DECATUR, GA – DeKalb County Superior Court Clerk Debra DeBerry is spearheading a groundbreaking initiative to digitize records documenting the sale and purchase of enslaved persons in DeKalb County, Georgia.
The goal of the project is to create an easily accessible online database, allowing users to search and explore these historical records. With the Clerk’s Office safeguarding property records dating back to 1838, Clerk DeBerry envisions that this undertaking will provide a valuable resource for individuals seeking to uncover their family heritage. Moreover, it will serve as a crucial tool for historians, facilitating a comprehensive understanding of the ways in which enslaved individuals were part of the economic fabric that built DeKalb County and impacted the growth of the wider region and nation.
Similar initiatives have shed light on the documentation of enslaved persons, often listing them as property alongside real estate owned by plantation owners and businesses. The extent and depth of the roject, however, remain uncertain, as the available information relies heavily on the level of detail recorded.
“We are embarking on a discovery mission about the history of DeKalb County and its ties to the Antebellum period,” DeBerry said. “The immense contributions of many named and nameless African Americans continues to unfold. I believe it is important for my office to do its part in chronicling that history.”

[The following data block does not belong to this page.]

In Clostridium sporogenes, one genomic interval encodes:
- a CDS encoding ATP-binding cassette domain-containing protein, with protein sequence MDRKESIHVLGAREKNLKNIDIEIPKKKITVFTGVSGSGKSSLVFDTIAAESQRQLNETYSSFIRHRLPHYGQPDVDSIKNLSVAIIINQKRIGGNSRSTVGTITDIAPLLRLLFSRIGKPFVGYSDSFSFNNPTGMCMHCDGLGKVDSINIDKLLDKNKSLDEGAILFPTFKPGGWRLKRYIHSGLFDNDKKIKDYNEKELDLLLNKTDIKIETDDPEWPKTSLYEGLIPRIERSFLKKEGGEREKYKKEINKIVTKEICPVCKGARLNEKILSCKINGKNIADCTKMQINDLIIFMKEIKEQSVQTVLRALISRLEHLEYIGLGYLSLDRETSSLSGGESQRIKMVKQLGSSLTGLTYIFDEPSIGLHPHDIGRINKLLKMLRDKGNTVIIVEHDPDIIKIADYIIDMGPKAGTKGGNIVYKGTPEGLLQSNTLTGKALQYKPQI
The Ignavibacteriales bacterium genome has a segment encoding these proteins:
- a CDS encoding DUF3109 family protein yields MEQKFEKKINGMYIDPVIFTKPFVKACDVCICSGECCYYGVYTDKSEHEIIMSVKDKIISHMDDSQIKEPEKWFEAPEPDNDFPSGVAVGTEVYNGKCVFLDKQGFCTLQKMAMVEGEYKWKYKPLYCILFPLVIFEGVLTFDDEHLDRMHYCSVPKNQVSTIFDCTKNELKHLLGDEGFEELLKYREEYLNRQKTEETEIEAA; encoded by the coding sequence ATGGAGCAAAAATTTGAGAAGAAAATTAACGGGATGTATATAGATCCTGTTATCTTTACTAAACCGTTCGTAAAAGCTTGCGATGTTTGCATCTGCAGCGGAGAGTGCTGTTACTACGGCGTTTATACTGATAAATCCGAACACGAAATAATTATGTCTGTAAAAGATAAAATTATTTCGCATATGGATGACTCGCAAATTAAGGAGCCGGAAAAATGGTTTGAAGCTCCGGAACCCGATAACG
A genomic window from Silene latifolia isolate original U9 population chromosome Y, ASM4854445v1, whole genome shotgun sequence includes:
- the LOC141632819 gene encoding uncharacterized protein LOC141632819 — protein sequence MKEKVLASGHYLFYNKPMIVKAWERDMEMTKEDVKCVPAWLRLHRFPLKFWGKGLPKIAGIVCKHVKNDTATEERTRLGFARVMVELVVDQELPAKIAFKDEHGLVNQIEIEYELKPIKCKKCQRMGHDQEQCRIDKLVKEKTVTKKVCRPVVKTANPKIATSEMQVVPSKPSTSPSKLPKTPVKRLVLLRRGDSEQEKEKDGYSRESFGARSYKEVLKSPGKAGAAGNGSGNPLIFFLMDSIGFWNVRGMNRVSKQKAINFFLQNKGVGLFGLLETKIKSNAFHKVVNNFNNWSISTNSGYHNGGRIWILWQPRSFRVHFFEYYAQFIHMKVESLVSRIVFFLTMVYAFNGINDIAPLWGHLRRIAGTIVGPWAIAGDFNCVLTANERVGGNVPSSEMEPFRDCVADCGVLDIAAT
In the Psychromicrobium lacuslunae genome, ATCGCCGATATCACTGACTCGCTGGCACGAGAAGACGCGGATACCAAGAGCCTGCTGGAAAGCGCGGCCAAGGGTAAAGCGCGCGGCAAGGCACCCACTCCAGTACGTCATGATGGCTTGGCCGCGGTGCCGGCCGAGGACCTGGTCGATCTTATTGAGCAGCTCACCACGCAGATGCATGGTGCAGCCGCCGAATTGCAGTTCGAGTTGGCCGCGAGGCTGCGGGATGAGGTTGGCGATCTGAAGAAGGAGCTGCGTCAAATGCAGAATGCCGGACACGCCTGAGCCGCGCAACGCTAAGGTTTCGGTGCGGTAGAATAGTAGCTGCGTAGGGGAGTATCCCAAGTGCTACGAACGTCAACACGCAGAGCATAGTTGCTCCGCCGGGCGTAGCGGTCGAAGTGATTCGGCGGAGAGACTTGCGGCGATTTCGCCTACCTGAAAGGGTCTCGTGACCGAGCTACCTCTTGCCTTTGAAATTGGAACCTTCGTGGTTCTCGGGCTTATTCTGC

DeBerry said the project aims to enhance research on the slavery era in Georgia, which has often been overlooked due to the loss of historical records during the Civil War era.
The initial work has begun with the property deed records and eventually will expand to records from the DeKalb County Sheriff’s Office, DeKalb County Probate Court, and the DeKalb Historical Center.
DeKalb County Commissioner Robert Patrick has committed his support of the project, pledging funds to support the researchers who will review the records.
“In recognition of DeKalb’s 200th anniversary, I’m honored that my office can contribute to this historic and impactful records project being led by Clerk DeBerry,” Patrick said. Understanding the full history of slavery and its impact is important to our county, especially as diverse as we are in DeKalb. While we can’t change the past, we can do our part to understand it, how it’s impacted who we are today, and continue the healing process.”
Photos: Clerk Debra DeBerry and DeKalb County Commissioner Robert Patrick, intern Ashlin Culpepper, view property documents in the Clerk of Superior Court’s record room. Photos provided via the Office of DeKalb County Clerk Debra DeBerry.